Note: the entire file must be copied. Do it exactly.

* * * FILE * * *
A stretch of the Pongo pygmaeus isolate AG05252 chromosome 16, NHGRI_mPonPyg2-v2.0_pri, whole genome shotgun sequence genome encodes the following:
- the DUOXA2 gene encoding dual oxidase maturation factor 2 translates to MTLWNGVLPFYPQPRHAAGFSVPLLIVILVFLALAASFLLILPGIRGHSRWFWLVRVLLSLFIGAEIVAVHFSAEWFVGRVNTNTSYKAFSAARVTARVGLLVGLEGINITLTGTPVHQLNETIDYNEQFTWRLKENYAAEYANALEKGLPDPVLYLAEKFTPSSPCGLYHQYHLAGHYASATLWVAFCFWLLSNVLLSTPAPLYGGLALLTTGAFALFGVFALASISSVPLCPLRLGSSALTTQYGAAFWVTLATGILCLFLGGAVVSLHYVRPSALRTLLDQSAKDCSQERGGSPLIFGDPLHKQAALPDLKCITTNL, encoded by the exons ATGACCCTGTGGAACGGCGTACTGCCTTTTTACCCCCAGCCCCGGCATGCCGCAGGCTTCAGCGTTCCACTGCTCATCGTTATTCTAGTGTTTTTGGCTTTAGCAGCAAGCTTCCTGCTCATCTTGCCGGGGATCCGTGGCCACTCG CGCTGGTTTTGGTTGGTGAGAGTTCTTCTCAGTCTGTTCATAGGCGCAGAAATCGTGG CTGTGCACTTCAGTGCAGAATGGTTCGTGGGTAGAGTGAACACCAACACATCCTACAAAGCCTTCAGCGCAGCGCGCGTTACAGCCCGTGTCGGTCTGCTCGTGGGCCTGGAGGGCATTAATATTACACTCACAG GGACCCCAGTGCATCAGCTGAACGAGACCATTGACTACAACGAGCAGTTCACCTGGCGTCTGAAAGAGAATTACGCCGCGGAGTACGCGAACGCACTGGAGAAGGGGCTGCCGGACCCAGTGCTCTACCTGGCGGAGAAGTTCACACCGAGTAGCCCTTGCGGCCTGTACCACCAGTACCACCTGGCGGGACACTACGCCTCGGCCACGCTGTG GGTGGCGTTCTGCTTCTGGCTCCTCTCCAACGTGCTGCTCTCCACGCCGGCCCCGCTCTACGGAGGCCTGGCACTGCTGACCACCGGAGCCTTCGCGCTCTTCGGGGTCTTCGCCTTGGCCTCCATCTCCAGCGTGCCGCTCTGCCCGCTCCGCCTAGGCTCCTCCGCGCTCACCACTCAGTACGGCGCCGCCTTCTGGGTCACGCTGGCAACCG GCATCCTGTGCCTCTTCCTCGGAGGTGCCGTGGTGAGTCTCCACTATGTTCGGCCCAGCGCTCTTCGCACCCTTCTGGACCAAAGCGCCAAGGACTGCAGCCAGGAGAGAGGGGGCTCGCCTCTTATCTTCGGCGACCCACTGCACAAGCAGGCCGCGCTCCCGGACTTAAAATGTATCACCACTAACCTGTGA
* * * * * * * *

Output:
A stretch of the Pongo pygmaeus isolate AG05252 chromosome 16, NHGRI_mPonPyg2-v2.0_pri, whole genome shotgun sequence genome encodes the following:
- the DUOXA2 gene encoding dual oxidase maturation factor 2 translates to MTLWNGVLPFYPQPRHAAGFSVPLLIVILVFLALAASFLLILPGIRGHSRWFWLVRVLLSLFIGAEIVAVHFSAEWFVGRVNTNTSYKAFSAARVTARVGLLVGLEGINITLTGTPVHQLNETIDYNEQFTWRLKENYAAEYANALEKGLPDPVLYLAEKFTPSSPCGLYHQYHLAGHYASATLWVAFCFWLLSNVLLSTPAPLYGGLALLTTGAFALFGVFALASISSVPLCPLRLGSSALTTQYGAAFWVTLATGILCLFLGGAVVSLHYVRPSALRTLLDQSAKDCSQERGGSPLIFGDPLHKQAALPDLKCITTNL, encoded by the exons ATGACCCTGTGGAACGGCGTACTGCCTTTTTACCCCCAGCCCCGGCATGCCGCAGGCTTCAGCGTTCCACTGCTCATCGTTATTCTAGTGTTTTTGGCTTTAGCAGCAAGCTTCCTGCTCATCTTGCCGGGGATCCGTGGCCACTCG CGCTGGTTTTGGTTGGTGAGAGTTCTTCTCAGTCTGTTCATAGGCGCAGAAATCGTGG CTGTGCACTTCAGTGCAGAATGGTTCGTGGGTAGAGTGAACACCAACACATCCTACAAAGCCTTCAGCGCAGCGCGCGTTACAGCCCGTGTCGGTCTGCTCGTGGGCCTGGAGGGCATTAATATTACACTCACAG GGACCCCAGTGCATCAGCTGAACGAGACCATTGACTACAACGAGCAGTTCACCTGGCGTCTGAAAGAGAATTACGCCGCGGAGTACGCGAACGCACTGGAGAAGGGGCTGCCGGACCCAGTGCTCTACCTGGCGGAGAAGTTCACACCGAGTAGCCCTTGCGGCCTGTACCACCAGTACCACCTGGCGGGACACTACGCCTCGGCCACGCTGTG GGTGGCGTTCTGCTTCTGGCTCCTCTCCAACGTGCTGCTCTCCACGCCGGCCCCGCTCTACGGAGGCCTGGCACTGCTGACCACCGGAGCCTTCGCGCTCTTCGGGGTCTTCGCCTTGGCCTCCATCTCCAGCGTGCCGCTCTGCCCGCTCCGCCTAGGCTCCTCCGCGCTCACCACTCAGTACGGCGCCGCCTTCTGGGTCACGCTGGCAACCG GCATCCTGTGCCTCTTCCTCGGAGGTGCCGTGGTGAGTCTCCACTATGTTCGGCCCAGCGCTCTTCGCACCCTTCTGGACCAAAGCGCCAAGGACTGCAGCCAGGAGAGAGGGGGCTCGCCTCTTATCTTCGGCGACCCACTGCACAAGCAGGCCGCGCTCCCGGACTTAAAATGTATCACCACTAACCTGTGA